IMPORTANT NOTE: Just a heads up on third parties!
When working under the GDPR with third parties, you need to identify yourself as the “controller” (who determines the purpose and means of processing data) or the “processor” (who is responsible for processing personal data on behalf of the controller)- more info here! If you’re the controller, then to be compliant you’re required to have a “contract of processing agreement” with the third party (who would be the “processor” in this situation). This is a contractual document between the two parties, outlining the responsibilities of each party and the use of personal data in alignment with GDPR compliance. It is very important you get these contracts right- as there is specific and vital information they must contain. The ICO has created this great guide to tell you everything you need to know about “contract of processing agreements”!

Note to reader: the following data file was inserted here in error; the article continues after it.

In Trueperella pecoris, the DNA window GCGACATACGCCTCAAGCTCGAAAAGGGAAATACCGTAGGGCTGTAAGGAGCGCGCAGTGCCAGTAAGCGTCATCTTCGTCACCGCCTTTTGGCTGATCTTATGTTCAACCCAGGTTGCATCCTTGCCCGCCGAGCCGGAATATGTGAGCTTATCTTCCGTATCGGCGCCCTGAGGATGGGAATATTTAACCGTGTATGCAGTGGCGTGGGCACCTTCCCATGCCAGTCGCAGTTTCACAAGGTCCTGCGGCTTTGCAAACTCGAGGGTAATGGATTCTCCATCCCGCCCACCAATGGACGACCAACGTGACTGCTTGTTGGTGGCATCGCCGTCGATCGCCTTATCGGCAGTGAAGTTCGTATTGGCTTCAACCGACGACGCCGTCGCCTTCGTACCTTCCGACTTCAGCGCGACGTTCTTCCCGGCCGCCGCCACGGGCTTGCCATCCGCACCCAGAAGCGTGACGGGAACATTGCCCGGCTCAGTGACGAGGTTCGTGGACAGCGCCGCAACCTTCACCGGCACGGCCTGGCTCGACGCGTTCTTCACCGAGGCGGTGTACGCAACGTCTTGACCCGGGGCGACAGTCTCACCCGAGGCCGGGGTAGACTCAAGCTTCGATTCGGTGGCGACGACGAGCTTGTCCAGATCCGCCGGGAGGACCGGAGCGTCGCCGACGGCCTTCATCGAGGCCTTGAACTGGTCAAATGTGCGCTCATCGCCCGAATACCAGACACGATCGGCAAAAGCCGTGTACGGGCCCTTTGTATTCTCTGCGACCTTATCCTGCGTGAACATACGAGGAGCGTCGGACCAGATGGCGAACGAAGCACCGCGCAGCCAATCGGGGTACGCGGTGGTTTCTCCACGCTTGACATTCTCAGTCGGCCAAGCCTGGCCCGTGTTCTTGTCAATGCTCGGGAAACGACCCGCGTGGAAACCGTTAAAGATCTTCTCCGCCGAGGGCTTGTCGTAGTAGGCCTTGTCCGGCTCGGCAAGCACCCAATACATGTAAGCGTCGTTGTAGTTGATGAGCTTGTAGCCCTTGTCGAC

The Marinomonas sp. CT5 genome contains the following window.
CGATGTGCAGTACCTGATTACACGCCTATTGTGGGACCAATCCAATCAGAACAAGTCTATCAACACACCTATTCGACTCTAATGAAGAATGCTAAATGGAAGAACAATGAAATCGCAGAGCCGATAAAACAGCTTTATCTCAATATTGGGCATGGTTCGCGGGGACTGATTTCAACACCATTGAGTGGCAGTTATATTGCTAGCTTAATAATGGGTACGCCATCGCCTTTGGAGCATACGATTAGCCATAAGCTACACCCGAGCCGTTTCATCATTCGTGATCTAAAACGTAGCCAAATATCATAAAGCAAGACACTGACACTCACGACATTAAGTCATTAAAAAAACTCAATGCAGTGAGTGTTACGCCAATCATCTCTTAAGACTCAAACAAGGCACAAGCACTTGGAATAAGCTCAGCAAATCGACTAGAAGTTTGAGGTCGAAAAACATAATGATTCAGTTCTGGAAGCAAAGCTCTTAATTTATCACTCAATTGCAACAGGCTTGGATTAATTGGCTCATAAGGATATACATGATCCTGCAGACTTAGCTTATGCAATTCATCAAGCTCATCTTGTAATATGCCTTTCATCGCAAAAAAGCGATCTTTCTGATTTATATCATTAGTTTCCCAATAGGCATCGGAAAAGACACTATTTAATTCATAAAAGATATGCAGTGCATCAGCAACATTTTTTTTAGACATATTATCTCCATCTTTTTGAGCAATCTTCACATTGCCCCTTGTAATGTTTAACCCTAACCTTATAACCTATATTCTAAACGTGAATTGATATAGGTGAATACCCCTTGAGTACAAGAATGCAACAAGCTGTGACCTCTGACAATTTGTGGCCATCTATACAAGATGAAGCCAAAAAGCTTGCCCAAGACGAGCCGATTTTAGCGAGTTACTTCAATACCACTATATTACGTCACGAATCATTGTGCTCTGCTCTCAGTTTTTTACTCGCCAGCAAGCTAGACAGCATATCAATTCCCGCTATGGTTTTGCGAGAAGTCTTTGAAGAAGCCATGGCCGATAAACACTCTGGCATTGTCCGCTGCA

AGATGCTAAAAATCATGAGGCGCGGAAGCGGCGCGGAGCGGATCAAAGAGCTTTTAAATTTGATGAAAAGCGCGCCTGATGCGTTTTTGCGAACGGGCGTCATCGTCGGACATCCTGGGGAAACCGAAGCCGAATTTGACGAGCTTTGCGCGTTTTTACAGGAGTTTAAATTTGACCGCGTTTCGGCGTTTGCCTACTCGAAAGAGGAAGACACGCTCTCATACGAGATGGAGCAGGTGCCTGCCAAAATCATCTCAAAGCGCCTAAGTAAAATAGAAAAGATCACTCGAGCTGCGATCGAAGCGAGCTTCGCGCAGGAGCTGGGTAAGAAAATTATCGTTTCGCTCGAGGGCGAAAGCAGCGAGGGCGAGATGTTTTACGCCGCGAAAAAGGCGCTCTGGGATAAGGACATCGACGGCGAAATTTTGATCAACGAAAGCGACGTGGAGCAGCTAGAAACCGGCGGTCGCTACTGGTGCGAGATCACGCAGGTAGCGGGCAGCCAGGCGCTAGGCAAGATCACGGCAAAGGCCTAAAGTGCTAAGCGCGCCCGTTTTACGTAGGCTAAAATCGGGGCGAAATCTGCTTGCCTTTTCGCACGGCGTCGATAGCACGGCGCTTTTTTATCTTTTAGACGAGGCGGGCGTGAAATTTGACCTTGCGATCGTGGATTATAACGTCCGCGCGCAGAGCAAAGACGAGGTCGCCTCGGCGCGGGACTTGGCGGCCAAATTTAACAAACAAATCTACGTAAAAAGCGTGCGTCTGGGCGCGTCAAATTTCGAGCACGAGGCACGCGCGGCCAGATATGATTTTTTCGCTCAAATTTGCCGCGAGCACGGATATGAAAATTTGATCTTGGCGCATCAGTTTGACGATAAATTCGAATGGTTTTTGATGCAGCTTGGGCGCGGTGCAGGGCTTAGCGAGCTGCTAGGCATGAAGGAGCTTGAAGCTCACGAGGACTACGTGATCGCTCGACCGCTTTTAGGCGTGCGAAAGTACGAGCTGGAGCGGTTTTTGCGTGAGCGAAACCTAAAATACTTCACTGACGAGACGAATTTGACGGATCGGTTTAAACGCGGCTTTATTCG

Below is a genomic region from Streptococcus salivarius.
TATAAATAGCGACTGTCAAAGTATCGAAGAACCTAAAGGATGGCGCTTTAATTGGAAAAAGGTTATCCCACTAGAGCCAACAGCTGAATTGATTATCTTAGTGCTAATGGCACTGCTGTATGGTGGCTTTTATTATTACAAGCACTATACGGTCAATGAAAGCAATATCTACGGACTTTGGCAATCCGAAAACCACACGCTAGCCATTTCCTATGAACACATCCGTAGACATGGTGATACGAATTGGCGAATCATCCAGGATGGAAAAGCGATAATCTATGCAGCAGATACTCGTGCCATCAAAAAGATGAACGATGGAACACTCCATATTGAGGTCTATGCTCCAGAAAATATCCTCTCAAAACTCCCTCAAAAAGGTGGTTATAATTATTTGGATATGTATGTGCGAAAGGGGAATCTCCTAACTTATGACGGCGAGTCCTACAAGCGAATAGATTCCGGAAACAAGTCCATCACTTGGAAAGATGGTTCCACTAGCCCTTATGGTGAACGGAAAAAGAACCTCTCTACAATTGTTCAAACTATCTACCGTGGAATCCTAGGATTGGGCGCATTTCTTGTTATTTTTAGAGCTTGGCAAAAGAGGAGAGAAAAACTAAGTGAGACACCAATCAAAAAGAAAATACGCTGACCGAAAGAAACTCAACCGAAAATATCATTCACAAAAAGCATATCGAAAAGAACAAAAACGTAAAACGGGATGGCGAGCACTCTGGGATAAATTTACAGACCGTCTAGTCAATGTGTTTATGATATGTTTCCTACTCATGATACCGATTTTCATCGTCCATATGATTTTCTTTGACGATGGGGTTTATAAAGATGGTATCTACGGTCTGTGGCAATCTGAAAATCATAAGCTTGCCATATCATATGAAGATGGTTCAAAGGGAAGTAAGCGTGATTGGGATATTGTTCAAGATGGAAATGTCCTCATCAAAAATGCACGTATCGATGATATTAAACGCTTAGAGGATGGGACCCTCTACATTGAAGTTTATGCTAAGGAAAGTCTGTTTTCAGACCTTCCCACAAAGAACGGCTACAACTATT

- Questions- This seems simple and obvious, but the amount of questions you’ll receive will impact you both internally and externally. This is where the data-protection officer comes in! It is the duty of every company under the new GDPR to know whether or not they need a data protection officer, which is determined by a mixture of variables from the activities carried out, to company function and size- see the ICO website for more details. Whether you need a DPO or not, we’d recommend having an appointment person as the voice of GDPR, who knows all the answers inside out. As of 25th May, this person will come into their own and answer any questions that come your way, allowing you to be a voice of comfort and knowledge to both your team and the public.